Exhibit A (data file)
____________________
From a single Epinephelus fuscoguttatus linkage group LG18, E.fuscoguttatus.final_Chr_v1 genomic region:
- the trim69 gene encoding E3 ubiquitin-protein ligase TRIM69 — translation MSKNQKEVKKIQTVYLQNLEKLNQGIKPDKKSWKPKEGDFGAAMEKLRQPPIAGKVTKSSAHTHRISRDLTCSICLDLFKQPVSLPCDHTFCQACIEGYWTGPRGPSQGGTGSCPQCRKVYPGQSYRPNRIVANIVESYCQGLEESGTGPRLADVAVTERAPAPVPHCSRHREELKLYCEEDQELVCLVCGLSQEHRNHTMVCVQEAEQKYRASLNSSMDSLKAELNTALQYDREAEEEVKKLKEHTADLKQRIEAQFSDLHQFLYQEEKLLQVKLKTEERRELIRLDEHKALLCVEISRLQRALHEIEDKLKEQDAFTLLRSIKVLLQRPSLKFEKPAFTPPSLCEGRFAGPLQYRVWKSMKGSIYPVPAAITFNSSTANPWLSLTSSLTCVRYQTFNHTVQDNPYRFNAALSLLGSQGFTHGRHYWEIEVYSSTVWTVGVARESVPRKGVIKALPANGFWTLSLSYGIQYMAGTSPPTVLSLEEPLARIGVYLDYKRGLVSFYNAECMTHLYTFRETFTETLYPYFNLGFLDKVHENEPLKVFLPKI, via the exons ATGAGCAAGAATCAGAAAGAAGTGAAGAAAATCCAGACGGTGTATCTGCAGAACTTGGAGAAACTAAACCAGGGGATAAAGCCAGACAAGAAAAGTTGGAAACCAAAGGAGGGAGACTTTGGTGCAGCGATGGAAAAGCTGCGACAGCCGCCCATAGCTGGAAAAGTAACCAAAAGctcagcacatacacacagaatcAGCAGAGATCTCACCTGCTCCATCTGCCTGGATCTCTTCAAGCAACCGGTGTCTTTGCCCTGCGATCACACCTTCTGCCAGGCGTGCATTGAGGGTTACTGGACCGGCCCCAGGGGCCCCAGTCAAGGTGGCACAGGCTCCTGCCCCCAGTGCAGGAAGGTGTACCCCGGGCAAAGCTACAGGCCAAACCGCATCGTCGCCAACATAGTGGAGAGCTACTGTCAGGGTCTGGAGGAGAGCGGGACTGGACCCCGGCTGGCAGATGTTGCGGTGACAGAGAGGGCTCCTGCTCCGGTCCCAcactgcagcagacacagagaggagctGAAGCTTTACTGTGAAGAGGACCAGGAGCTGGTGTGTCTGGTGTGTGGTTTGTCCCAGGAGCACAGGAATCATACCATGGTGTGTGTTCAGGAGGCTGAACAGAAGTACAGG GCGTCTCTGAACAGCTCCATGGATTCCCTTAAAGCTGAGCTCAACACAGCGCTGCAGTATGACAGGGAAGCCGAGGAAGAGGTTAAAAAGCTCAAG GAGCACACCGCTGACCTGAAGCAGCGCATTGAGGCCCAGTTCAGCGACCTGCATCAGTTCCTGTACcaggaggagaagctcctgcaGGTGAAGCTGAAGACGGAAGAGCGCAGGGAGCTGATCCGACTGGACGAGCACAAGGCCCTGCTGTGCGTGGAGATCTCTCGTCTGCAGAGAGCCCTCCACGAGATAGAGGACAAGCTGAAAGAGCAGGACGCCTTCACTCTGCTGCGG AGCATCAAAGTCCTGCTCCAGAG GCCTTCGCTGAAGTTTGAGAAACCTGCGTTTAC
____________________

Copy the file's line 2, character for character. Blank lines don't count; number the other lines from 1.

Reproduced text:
- the trim69 gene encoding E3 ubiquitin-protein ligase TRIM69 — translation MSKNQKEVKKIQTVYLQNLEKLNQGIKPDKKSWKPKEGDFGAAMEKLRQPPIAGKVTKSSAHTHRISRDLTCSICLDLFKQPVSLPCDHTFCQACIEGYWTGPRGPSQGGTGSCPQCRKVYPGQSYRPNRIVANIVESYCQGLEESGTGPRLADVAVTERAPAPVPHCSRHREELKLYCEEDQELVCLVCGLSQEHRNHTMVCVQEAEQKYRASLNSSMDSLKAELNTALQYDREAEEEVKKLKEHTADLKQRIEAQFSDLHQFLYQEEKLLQVKLKTEERRELIRLDEHKALLCVEISRLQRALHEIEDKLKEQDAFTLLRSIKVLLQRPSLKFEKPAFTPPSLCEGRFAGPLQYRVWKSMKGSIYPVPAAITFNSSTANPWLSLTSSLTCVRYQTFNHTVQDNPYRFNAALSLLGSQGFTHGRHYWEIEVYSSTVWTVGVARESVPRKGVIKALPANGFWTLSLSYGIQYMAGTSPPTVLSLEEPLARIGVYLDYKRGLVSFYNAECMTHLYTFRETFTETLYPYFNLGFLDKVHENEPLKVFLPKI, via the exons ATGAGCAAGAATCAGAAAGAAGTGAAGAAAATCCAGACGGTGTATCTGCAGAACTTGGAGAAACTAAACCAGGGGATAAAGCCAGACAAGAAAAGTTGGAAACCAAAGGAGGGAGACTTTGGTGCAGCGATGGAAAAGCTGCGACAGCCGCCCATAGCTGGAAAAGTAACCAAAAGctcagcacatacacacagaatcAGCAGAGATCTCACCTGCTCCATCTGCCTGGATCTCTTCAAGCAACCGGTGTCTTTGCCCTGCGATCACACCTTCTGCCAGGCGTGCATTGAGGGTTACTGGACCGGCCCCAGGGGCCCCAGTCAAGGTGGCACAGGCTCCTGCCCCCAGTGCAGGAAGGTGTACCCCGGGCAAAGCTACAGGCCAAACCGCATCGTCGCCAACATAGTGGAGAGCTACTGTCAGGGTCTGGAGGAGAGCGGGACTGGACCCCGGCTGGCAGATGTTGCGGTGACAGAGAGGGCTCCTGCTCCGGTCCCAcactgcagcagacacagagaggagctGAAGCTTTACTGTGAAGAGGACCAGGAGCTGGTGTGTCTGGTGTGTGGTTTGTCCCAGGAGCACAGGAATCATACCATGGTGTGTGTTCAGGAGGCTGAACAGAAGTACAGG GCGTCTCTGAACAGCTCCATGGATTCCCTTAAAGCTGAGCTCAACACAGCGCTGCAGTATGACAGGGAAGCCGAGGAAGAGGTTAAAAAGCTCAAG GAGCACACCGCTGACCTGAAGCAGCGCATTGAGGCCCAGTTCAGCGACCTGCATCAGTTCCTGTACcaggaggagaagctcctgcaGGTGAAGCTGAAGACGGAAGAGCGCAGGGAGCTGATCCGACTGGACGAGCACAAGGCCCTGCTGTGCGTGGAGATCTCTCGTCTGCAGAGAGCCCTCCACGAGATAGAGGACAAGCTGAAAGAGCAGGACGCCTTCACTCTGCTGCGG AGCATCAAAGTCCTGCTCCAGAG GCCTTCGCTGAAGTTTGAGAAACCTGCGTTTAC